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Department of Politics and International Studies (POLIS)

Alistair Harris


"The most formative experience of my life occurred within two years of leaving Cambridge when I worked in Bosnia immediately post-conflict ... for the UK Government and the UN war crimes tribunal, I investigated crimes against humanity and genocide."


On first meeting radical theologian Don Cupitt, he joked that he received sacks of hate mail for his unorthodox beliefs and frequently had members of the University’s Christian Union pray for the souls of his students outside the door of his tutorials. I knew we were going to get on famously.


It was perhaps not such a surprise that I went up to Emmanuel to study at the Faculty of Divinity under the watchful gaze of Cupitt, as I had always been interested in questions of religion and ethics. As I child I could not understand how people could be intolerant of other religions when one’s faith was simply an accident of birth.


At Sherborne School I confounded the Headmaster by saying I would not be a hypocrite and turn to face the alter or kneel; belief was not the same thing as convention. It was only the fact I had a place at Emmanuel that stopped me getting into trouble. Clearly, religion was not a subject I was indifferent about.


Cupitt, now 86, describes himself as a Christian non-realist, by which he means that he follows certain spiritual practices and attempts to live by ethical standards traditionally associated with Christianity but without believing in the actual existence of the underlying metaphysical entities (such as "Christ" and "God").


With a growing interest in how religion shapes human development, society and conflict, and a concern that I lacked the intellectual curiosity to master Sanskrit or Aramaic, the move to Social and Political Sciences for Part II of my Tripos seemed a natural evolution, as did a career since then seeking to mitigate, manage and prevent instability, conflict and violence.


The most formative experience of my life occurred within two years of leaving Cambridge when I worked in Bosnia immediately post-conflict.


Ethno-sectarian, intercommunal conflict had engulfed the former Yugoslavia and for much of the next eight years, for the UK Government and the UN war crimes tribunal, I investigated crimes against humanity and genocide. 


The perpetrators of those crimes sought to legitimise their nationalism, greed and intolerance with religious justifications, but it was the failure of the international community’s response, epitomised by the fate of the infamous UN safe area (or ‘unsafe area’ as it came to be known) of Srebrenica, that called into question many of the International Relations norms I had studied at Cambridge.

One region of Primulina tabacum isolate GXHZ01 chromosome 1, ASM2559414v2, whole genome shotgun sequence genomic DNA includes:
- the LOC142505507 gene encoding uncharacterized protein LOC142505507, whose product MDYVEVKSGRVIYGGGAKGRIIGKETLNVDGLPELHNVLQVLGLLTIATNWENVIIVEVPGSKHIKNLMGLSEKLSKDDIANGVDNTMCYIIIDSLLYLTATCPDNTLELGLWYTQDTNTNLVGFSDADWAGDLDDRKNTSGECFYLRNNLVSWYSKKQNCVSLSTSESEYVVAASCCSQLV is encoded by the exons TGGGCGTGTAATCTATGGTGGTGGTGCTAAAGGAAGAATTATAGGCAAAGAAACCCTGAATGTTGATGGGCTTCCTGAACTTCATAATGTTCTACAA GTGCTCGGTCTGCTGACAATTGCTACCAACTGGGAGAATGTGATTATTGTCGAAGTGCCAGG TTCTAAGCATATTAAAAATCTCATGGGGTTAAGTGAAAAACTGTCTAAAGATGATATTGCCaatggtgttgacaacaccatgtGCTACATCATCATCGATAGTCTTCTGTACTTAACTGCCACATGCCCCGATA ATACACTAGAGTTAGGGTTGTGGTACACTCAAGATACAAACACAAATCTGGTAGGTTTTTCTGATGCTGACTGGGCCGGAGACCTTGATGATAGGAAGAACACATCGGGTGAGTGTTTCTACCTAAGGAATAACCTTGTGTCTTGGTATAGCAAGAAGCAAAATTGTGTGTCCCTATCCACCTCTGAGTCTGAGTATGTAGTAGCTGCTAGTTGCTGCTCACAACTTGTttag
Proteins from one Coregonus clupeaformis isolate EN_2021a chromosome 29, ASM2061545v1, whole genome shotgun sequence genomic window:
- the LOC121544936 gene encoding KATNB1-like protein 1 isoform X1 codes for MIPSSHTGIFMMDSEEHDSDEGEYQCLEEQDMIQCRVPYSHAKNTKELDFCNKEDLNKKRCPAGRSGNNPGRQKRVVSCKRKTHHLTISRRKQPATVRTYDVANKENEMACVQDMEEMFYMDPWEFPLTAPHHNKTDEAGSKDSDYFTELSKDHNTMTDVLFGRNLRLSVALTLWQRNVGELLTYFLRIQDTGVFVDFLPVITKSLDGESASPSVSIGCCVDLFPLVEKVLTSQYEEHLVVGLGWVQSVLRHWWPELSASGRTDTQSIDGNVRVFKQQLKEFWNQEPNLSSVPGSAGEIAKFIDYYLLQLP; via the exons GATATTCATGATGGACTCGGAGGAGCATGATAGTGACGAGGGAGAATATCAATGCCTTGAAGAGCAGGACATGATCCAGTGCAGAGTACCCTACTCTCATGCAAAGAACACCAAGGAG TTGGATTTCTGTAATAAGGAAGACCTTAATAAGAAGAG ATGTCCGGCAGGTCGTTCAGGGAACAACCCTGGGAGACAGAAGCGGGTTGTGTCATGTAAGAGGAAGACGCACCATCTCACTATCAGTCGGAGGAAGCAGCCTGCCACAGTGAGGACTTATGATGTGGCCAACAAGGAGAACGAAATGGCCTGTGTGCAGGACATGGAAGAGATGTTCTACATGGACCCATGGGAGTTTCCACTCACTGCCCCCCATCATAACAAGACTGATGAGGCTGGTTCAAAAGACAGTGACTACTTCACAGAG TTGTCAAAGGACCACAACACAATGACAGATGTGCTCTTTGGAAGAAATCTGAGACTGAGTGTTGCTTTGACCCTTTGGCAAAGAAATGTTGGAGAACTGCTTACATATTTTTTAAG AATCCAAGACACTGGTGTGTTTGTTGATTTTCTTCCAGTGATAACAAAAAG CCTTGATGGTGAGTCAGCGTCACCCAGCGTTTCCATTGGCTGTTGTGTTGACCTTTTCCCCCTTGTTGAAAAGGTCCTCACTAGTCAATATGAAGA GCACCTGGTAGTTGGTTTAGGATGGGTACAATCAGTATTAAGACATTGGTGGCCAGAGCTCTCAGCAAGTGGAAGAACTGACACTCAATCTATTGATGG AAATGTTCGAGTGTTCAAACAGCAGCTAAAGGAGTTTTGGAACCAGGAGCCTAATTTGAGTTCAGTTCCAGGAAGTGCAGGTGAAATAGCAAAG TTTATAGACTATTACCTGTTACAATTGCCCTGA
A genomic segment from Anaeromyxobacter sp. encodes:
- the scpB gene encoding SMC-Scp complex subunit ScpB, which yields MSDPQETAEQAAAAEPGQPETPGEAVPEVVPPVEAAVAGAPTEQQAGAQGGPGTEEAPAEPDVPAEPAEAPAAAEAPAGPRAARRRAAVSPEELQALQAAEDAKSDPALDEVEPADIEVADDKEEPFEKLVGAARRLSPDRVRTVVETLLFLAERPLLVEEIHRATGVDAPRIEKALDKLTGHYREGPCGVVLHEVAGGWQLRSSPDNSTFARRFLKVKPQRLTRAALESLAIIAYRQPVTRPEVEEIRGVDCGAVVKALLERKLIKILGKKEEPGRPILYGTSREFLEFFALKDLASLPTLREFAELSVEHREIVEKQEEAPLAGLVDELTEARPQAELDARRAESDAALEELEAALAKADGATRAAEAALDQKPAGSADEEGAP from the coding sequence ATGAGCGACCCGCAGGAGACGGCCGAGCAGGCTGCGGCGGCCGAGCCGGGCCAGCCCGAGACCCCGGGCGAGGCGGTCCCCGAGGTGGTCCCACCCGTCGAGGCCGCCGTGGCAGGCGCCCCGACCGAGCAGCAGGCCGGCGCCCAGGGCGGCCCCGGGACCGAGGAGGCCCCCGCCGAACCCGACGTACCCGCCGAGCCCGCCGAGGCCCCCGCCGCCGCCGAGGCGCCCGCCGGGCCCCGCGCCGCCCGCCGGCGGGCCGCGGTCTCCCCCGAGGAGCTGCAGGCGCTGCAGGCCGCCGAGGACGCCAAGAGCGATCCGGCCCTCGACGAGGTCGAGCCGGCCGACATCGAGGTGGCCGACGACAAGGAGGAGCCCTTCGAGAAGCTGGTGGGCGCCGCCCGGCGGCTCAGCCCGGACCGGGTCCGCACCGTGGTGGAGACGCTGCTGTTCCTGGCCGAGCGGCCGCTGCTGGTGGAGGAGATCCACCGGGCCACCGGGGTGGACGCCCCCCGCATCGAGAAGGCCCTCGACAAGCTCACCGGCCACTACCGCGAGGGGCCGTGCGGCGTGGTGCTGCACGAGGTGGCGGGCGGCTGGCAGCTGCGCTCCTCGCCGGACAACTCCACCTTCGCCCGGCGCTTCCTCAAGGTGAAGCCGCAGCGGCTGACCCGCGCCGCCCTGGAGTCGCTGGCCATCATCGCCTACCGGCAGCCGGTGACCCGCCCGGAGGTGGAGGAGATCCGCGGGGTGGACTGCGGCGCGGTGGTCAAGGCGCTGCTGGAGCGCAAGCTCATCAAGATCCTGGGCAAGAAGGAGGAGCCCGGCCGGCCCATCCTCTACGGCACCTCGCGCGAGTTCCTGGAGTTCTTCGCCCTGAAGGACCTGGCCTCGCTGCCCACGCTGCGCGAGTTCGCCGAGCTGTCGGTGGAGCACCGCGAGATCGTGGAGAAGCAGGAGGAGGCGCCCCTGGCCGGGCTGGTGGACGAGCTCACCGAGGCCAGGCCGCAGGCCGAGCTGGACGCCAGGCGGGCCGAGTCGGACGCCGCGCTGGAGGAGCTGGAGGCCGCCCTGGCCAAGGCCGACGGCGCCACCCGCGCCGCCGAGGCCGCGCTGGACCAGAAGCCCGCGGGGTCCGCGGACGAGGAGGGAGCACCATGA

The Balkan wars were to shatter the hope that the collapse of the Soviet Union would usher in the end of history and that conflicts would abate as a result.


Following stints in Pakistan on and immediately after 9/11 and in the West Bank and Gaza seeking to promote dialogue between Israelis and Palestinians, I went back to university to study political violence and terrorism.


Whilst St Andrews was marvellous, the experience of remote studying (which seems so normal today) was a challenge with a bad internet connection from e.g. Yemen and simply was not the same as the immersed intellectual enquiry of Cambridge.


Now running a company that specialises in helping the most vulnerable and those impacted by conflict and instability, I am driven by the imperative to do what I and my team can, fully cognisant of the extent of human suffering and barbarism. After many years of working in Syria, it is easy to be cynical.


Despite having supported the development of the White Helmets Civil Defence capability at the start of the conflict, the words of one of those brave individuals stays with me; ‘why are we keeping people alive today in order to die tomorrow?’. That civilians, despite the risks, still rush to help those impacted by indiscriminate shelling and barrel bombs reminds us of the enduring nature of resilience, humanity, hope and faith, however one perceives the latter.


We live in a time of significant challenges to the rules-based order and multilateralism, to say nothing of the pandemic, Brexit, climate change and global inequity. Intolerance, indifference, and incompetence mean that institutions such as the United Nations or the International Criminal Court are increasingly undermined or ignored. In short, we have our work cut out to ensure inclusive, sustainable, equitable growth and development.


My motivation is underpinned not by a conventional religious conviction but an attempt to live by the ethical standards that have inspired the great religions – it would appear 25 years on, the teachings and wisdom of Don Cupitt and many others at Cambridge have left their mark.


Alistair Harris OBE is the CEO of ARK Group

Find out more about Alistair's work and ARK on their blog>>





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